On a similar note, the developer could also make a few material changes that you may not expect – and they could either help or hurt your budget. For example, the floors they planned to use may have been discontinued and the new floors may be cheaper – that’d be great, if it lowered your overall costs. However, the opposite could also occur and you may have to pay the developer for any additional material costs they need to buy. To avoid this altogether, make sure you are aware of what counts as a material change. You should consult a real estate lawyer (which means you’ll need to pay legal fees) before you decide to buy a pre-construction condo.

3. Pre-Construction Condo Development Charges

 

One of the more expensive charges to watch out for is development charges. On closing day, builders will often pass on these additional charges, such as utility connections and landscaping fees, to the buyer. These development charges can add up to between $5,000 and $20,000 – on top of the purchase price of your condo – and must be paid in order to register the title in your name. In your contract, make sure these costs are capped, and read the fine print of the contract (with your lawyer’s help) to ensure the developer can’t get around the cap. (Note that these charges are extra costs that only apply to pre-construction condos – you’d never see them in a resale condo transaction.)

4. Taxes on Your Pre-Construction Condo

 

When you buy a pre-construction condo in Nova Scotia, you may have to pay HST on the purchase price. This all depends on whether or not the developer includes it in the purchase price – some do and some do not – so it’s important to get clarification, as the numbers add up fast. For example, the HST on a $300,000 pre-construction condo in Halifax would amount to $45,000 (HST is 15%). The good news is you may be eligible for a partial rebate. In Nova Scotia, you can fill out a few forms to claim an 18.75% rebate (to a max of $3,000) of the HST amount you had to pay upfront.

Now, none of this is to say you shouldn’t buy pre-construction condos or other property types – we simply want all buyers to be aware of the additional costs that come with doing so, so you can save more and have a cushion in your budget for them. If you’re considering buying a pre-construction condo in Halifax, make sure you have a good mortgage broker and real estate lawyer on your side, and that you do your research, read the fine print, save extra money and ask developer’s some tough questions. Good luck!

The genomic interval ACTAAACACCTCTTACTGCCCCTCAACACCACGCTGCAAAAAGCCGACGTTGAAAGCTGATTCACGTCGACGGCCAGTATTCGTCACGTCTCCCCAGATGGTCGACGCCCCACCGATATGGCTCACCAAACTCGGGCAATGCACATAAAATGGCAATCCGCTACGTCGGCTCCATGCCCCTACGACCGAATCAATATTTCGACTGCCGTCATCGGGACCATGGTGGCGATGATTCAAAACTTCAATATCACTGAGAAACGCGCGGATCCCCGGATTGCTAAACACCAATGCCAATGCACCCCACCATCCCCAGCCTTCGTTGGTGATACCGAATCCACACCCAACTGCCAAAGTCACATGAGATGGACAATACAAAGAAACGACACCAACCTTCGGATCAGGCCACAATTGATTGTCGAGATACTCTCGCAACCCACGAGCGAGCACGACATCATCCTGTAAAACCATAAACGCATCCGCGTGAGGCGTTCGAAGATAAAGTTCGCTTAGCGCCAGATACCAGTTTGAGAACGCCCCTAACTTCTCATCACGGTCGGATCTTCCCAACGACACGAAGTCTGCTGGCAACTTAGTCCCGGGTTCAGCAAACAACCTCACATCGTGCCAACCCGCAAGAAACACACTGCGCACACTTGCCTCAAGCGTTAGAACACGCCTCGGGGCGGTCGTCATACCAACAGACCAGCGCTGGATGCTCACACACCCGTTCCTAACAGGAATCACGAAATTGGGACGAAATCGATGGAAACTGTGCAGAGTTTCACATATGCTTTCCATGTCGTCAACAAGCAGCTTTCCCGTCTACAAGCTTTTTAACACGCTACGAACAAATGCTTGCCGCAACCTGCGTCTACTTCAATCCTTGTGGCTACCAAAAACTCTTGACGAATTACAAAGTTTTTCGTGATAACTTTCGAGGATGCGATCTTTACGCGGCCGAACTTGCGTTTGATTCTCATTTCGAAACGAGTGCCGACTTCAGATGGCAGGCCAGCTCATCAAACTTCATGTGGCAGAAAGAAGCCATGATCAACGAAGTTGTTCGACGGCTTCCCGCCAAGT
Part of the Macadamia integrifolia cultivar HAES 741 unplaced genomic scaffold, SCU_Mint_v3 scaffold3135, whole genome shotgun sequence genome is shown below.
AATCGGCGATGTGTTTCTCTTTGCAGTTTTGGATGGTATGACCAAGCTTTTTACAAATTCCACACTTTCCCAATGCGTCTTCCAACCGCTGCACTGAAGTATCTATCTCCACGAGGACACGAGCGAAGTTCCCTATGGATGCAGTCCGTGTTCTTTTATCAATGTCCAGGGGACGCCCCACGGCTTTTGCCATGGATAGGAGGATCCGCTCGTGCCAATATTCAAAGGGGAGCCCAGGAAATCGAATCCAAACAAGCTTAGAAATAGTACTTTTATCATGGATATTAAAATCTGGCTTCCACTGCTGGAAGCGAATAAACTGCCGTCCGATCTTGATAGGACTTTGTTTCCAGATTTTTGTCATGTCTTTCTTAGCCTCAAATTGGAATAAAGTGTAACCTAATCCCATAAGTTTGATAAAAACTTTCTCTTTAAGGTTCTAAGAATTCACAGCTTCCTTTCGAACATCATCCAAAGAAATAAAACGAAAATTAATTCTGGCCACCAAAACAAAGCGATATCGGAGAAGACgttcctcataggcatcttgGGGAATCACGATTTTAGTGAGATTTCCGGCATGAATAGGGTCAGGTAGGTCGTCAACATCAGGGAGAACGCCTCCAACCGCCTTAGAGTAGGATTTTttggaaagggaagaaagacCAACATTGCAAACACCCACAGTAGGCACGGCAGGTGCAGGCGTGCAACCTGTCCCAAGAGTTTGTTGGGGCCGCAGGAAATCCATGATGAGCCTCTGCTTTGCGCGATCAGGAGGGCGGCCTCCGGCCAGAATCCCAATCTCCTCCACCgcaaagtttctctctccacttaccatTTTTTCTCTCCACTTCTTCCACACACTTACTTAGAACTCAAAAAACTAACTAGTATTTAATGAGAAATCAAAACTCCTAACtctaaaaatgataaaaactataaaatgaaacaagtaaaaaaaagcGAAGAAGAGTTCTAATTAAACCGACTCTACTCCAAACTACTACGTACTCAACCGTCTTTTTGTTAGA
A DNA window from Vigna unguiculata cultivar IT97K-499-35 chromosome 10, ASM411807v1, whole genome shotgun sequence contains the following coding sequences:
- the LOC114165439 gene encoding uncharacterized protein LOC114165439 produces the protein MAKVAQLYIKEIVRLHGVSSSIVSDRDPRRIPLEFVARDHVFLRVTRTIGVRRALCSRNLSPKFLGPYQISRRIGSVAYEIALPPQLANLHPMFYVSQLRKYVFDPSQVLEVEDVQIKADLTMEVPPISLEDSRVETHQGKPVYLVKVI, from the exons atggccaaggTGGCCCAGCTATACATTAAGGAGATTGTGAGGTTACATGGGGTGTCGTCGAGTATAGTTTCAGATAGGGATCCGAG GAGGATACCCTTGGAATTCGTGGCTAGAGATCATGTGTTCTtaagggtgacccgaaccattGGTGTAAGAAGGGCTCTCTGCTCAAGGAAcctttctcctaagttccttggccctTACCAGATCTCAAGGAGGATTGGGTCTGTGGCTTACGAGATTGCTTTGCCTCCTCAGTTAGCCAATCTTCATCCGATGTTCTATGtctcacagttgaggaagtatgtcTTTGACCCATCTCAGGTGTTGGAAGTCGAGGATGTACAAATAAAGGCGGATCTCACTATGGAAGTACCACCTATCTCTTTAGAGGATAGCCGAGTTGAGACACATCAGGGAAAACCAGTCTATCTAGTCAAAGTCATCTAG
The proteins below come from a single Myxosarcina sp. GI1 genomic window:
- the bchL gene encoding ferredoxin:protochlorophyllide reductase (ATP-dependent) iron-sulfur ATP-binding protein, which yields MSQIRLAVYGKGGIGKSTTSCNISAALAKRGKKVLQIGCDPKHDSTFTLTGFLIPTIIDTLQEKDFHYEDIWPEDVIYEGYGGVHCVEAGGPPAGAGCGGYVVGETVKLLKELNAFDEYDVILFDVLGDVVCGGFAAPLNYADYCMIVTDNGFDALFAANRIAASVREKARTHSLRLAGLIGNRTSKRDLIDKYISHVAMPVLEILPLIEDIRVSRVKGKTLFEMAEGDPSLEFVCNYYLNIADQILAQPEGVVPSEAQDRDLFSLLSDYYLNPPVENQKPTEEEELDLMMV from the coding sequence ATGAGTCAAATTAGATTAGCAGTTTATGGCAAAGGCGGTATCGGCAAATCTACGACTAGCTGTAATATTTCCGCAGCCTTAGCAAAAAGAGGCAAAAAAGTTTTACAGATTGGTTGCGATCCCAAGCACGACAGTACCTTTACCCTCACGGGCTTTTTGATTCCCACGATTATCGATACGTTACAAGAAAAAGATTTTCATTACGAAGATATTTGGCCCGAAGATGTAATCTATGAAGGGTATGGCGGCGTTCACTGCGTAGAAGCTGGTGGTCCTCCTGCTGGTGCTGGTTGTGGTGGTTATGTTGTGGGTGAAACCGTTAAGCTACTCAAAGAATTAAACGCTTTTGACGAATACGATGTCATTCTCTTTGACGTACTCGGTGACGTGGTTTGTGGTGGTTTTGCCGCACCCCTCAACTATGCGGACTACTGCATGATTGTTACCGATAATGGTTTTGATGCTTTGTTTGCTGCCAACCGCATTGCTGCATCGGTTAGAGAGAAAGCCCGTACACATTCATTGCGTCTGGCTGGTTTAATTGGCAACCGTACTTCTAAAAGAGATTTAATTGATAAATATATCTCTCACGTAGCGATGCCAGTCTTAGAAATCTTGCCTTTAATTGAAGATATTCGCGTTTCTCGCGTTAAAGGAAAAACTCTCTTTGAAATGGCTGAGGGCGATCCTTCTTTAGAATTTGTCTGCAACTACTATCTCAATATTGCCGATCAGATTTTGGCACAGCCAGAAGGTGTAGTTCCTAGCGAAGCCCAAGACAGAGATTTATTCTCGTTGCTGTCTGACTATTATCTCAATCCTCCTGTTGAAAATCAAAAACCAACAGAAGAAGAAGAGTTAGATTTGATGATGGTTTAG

Who’s Better? The Bank or the Broker

Written by Mustapha Maynard. Posted in Mustapha's Blog

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The broker works for you.  The bank doesn’t.The right mortgage is a critical factor determining long-term savings. The value of a professional mortgage broker comes from having someone who objectively works for you and is not limited to mortgage product offerings from one source; like a bank.

Advice on choosing the right mortgage option considers interest rate, payment privileges, payment penalties, long term savings and much more.

Take a look at the differences between my services & the bank’s services

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You never have to worry about a better mortgage on the market – you will have it.  I work to find you the best solution. Call me today!